“Teenagers are usually keen to get a job, so we help them with resume writing, and organising bank accounts and tax file numbers,” Blake says. “When putting together a resume, some of them don’t even realise how useful the skills they already have are. Sometimes our job is just saying, ‘What do you do to help your loved one? What job do you know doesn’t involve cleaning, organisational skills, prioritising tasks, or the empathy and compassion you show a family member?”

Clients who are already employed sometimes need support to help build towards what they want to achieve in life. “And how to access additional support and other services they might not quite know how to reach themselves,” Blake says. “We meet with young carers in schools, in their homes or in the community, wherever works for them. Things like transport can be a big barrier for a lot of people, and that can be down to anxiety around things like catching public transport. For us to be able to offer that ability to go into homes means we’re able to meet that person’s needs.”

For Nelly, the chance to have a positive impact on a young person’s life is deeply fulfilling. “I’m a people person so social work really spoke to me,” she says. “Reaching into different resources and then using our knowledge to support a young person and try to improve their wellbeing just makes sense to me.”

One of Nelly’s clients supports a parent with mental health concerns. “This young person became a young carer because their mum is experiencing severe social anxiety, to the point where their mother is not able to go to the post office, do banking or go to the doctor’s office, so the young carer has to take a younger sibling to appointments,” Nelly says.

They also have to take time off from school to support their parent. This impacts on the young person’s wellbeing and school engagement.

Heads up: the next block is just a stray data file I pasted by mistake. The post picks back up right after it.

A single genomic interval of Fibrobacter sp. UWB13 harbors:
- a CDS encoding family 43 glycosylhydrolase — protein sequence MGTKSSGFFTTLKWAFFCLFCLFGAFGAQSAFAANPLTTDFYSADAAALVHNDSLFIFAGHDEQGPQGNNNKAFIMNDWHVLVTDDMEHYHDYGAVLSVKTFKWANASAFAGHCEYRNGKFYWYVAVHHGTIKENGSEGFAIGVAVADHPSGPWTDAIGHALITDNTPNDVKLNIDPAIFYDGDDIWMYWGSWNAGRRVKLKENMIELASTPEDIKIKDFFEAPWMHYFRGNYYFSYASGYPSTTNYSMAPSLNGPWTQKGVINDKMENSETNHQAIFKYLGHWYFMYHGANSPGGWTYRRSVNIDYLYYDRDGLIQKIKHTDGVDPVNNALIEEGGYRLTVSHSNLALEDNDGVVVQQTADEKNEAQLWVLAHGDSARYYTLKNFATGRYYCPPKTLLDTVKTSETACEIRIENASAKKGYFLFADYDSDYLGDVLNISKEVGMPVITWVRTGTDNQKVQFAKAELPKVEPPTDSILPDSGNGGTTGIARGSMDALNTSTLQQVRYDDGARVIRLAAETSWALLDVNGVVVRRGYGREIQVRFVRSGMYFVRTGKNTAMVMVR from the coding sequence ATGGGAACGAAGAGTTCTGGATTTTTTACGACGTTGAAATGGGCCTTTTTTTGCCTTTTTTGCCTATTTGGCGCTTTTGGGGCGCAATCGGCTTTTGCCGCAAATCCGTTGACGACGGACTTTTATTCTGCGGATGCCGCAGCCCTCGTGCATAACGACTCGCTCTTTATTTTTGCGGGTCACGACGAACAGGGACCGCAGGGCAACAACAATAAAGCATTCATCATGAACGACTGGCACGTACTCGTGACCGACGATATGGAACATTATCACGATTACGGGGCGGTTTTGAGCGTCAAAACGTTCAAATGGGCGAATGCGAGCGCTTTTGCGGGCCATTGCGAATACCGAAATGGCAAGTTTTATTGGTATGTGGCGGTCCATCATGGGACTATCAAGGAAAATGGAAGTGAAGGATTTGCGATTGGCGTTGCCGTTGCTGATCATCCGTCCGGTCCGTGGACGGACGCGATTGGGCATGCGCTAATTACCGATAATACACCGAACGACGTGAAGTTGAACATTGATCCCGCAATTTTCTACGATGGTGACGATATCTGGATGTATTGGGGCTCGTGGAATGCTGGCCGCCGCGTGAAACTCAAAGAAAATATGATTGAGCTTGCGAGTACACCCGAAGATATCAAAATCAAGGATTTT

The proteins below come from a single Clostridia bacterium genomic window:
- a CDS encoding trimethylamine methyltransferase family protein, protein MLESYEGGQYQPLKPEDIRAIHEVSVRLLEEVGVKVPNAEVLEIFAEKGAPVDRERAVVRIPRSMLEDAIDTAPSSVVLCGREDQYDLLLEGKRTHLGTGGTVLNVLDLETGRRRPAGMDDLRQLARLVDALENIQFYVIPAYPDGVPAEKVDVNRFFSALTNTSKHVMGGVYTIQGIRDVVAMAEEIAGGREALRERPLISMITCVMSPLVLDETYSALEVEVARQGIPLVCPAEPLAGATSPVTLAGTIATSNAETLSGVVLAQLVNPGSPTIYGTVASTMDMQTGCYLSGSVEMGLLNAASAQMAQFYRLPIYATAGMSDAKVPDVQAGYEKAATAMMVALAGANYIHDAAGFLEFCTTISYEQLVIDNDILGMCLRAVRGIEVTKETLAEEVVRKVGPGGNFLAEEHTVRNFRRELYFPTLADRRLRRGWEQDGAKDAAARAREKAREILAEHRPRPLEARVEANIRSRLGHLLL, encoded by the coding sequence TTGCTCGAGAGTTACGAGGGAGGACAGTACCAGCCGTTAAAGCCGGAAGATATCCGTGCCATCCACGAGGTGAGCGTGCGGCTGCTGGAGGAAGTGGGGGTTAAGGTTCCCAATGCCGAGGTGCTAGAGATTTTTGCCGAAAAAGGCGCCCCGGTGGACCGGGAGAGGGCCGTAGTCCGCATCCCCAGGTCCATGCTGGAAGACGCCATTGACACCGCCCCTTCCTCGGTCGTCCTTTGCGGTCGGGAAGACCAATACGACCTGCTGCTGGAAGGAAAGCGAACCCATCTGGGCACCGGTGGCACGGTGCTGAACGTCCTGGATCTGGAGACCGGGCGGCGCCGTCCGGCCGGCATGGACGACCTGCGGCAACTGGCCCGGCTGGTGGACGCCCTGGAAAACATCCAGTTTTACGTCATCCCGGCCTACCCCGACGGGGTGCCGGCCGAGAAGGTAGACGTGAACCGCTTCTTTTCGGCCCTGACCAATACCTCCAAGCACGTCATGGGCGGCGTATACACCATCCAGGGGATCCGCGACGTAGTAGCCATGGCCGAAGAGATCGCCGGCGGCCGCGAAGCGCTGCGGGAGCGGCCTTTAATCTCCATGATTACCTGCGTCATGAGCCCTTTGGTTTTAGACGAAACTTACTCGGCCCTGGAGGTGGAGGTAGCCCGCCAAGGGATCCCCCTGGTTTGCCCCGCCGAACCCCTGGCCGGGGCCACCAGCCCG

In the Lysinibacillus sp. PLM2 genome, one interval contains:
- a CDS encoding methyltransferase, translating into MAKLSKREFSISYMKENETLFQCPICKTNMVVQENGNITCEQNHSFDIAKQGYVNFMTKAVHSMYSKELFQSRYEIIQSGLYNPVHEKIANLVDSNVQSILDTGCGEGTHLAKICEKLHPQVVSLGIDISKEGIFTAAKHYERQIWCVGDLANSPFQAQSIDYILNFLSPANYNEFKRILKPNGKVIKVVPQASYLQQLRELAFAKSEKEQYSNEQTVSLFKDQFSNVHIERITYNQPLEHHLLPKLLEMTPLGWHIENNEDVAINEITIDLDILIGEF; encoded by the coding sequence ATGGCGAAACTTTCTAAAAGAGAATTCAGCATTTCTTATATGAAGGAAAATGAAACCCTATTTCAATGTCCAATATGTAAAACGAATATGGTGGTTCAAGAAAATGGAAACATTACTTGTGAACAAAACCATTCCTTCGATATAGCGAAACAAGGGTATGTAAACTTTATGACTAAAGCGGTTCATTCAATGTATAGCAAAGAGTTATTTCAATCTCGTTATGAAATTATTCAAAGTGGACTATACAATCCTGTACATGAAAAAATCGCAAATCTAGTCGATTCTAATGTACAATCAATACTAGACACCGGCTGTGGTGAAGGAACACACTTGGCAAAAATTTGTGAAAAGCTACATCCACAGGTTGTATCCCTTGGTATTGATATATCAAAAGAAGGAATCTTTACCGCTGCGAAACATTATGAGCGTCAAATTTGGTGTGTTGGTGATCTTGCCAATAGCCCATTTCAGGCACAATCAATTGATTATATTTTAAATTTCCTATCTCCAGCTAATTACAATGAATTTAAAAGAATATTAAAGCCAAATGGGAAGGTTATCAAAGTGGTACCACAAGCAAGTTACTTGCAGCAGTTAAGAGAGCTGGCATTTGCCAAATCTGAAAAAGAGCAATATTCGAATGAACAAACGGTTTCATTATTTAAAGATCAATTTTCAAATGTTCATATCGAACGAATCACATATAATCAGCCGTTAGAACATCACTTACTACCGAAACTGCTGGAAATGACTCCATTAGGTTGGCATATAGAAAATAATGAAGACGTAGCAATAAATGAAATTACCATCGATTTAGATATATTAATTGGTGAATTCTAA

“So, in our work together, we talked about how this person is unable to meet school demands such as homework and attendance. Together, working with a school counsellor, we were able to come to a resolution in to how to support the young person in the caring role, while also balancing that with their school life.

“We turned their caring role into a project which means they could achieve their SACE credits. Part of what we do is advocating for the young carer, so counsellors and teachers know what life is like for them outside of school.”

During school holidays, YCSS also runs school holiday events for young carers aged five to 25 and hosts social events allowing young carers to connect with others in similar situations.

“Knowing that we’re able to work on practical, achievable things with young people is wonderful,” Nelly says.

“Some are even excited about receiving library cards. Yes, it’s free and all you need to do is sign up for one but to them, it’s magical because it’s independence.”

The YCSS program can support clients for up to 12 months. Young carers can self-refer or be referred by family members and friends, or other service providers. They must also live
in northern Adelaide metropolitan, or Barossa, Lower Light north areas and can’t be registered with National Disability Insurance Scheme (NDIS)